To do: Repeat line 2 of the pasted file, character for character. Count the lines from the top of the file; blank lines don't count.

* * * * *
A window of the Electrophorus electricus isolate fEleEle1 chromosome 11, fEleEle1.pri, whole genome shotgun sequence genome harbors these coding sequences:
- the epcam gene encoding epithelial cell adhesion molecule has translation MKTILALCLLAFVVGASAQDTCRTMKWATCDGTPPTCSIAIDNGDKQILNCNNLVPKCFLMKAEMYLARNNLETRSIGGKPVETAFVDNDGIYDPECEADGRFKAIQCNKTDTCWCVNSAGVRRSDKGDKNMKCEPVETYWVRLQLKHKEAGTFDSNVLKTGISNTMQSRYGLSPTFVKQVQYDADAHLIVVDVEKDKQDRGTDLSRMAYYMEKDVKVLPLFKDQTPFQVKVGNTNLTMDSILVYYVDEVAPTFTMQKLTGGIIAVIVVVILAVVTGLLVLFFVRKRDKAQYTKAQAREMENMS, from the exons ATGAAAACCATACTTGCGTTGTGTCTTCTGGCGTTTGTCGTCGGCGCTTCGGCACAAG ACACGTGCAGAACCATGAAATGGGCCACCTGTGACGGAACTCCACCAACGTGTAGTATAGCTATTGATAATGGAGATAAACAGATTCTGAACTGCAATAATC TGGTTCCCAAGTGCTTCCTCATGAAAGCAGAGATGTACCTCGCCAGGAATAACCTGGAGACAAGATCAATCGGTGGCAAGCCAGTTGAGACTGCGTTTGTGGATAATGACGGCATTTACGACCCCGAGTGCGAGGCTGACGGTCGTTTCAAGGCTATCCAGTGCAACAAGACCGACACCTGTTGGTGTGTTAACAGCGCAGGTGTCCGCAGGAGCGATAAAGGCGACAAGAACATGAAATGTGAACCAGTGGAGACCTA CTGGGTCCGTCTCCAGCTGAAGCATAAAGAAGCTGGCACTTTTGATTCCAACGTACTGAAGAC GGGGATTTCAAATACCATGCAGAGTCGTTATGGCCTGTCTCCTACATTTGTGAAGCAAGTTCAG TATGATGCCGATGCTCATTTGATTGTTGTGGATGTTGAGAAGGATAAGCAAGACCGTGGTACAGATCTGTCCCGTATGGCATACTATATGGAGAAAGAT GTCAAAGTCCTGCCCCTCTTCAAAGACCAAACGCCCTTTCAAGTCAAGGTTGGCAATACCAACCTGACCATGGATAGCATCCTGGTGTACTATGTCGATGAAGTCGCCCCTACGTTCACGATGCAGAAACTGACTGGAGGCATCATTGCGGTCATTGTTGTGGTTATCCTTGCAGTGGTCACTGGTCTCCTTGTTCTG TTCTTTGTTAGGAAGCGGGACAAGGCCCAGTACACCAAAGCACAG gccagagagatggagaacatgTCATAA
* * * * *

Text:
- the epcam gene encoding epithelial cell adhesion molecule has translation MKTILALCLLAFVVGASAQDTCRTMKWATCDGTPPTCSIAIDNGDKQILNCNNLVPKCFLMKAEMYLARNNLETRSIGGKPVETAFVDNDGIYDPECEADGRFKAIQCNKTDTCWCVNSAGVRRSDKGDKNMKCEPVETYWVRLQLKHKEAGTFDSNVLKTGISNTMQSRYGLSPTFVKQVQYDADAHLIVVDVEKDKQDRGTDLSRMAYYMEKDVKVLPLFKDQTPFQVKVGNTNLTMDSILVYYVDEVAPTFTMQKLTGGIIAVIVVVILAVVTGLLVLFFVRKRDKAQYTKAQAREMENMS, from the exons ATGAAAACCATACTTGCGTTGTGTCTTCTGGCGTTTGTCGTCGGCGCTTCGGCACAAG ACACGTGCAGAACCATGAAATGGGCCACCTGTGACGGAACTCCACCAACGTGTAGTATAGCTATTGATAATGGAGATAAACAGATTCTGAACTGCAATAATC TGGTTCCCAAGTGCTTCCTCATGAAAGCAGAGATGTACCTCGCCAGGAATAACCTGGAGACAAGATCAATCGGTGGCAAGCCAGTTGAGACTGCGTTTGTGGATAATGACGGCATTTACGACCCCGAGTGCGAGGCTGACGGTCGTTTCAAGGCTATCCAGTGCAACAAGACCGACACCTGTTGGTGTGTTAACAGCGCAGGTGTCCGCAGGAGCGATAAAGGCGACAAGAACATGAAATGTGAACCAGTGGAGACCTA CTGGGTCCGTCTCCAGCTGAAGCATAAAGAAGCTGGCACTTTTGATTCCAACGTACTGAAGAC GGGGATTTCAAATACCATGCAGAGTCGTTATGGCCTGTCTCCTACATTTGTGAAGCAAGTTCAG TATGATGCCGATGCTCATTTGATTGTTGTGGATGTTGAGAAGGATAAGCAAGACCGTGGTACAGATCTGTCCCGTATGGCATACTATATGGAGAAAGAT GTCAAAGTCCTGCCCCTCTTCAAAGACCAAACGCCCTTTCAAGTCAAGGTTGGCAATACCAACCTGACCATGGATAGCATCCTGGTGTACTATGTCGATGAAGTCGCCCCTACGTTCACGATGCAGAAACTGACTGGAGGCATCATTGCGGTCATTGTTGTGGTTATCCTTGCAGTGGTCACTGGTCTCCTTGTTCTG TTCTTTGTTAGGAAGCGGGACAAGGCCCAGTACACCAAAGCACAG gccagagagatggagaacatgTCATAA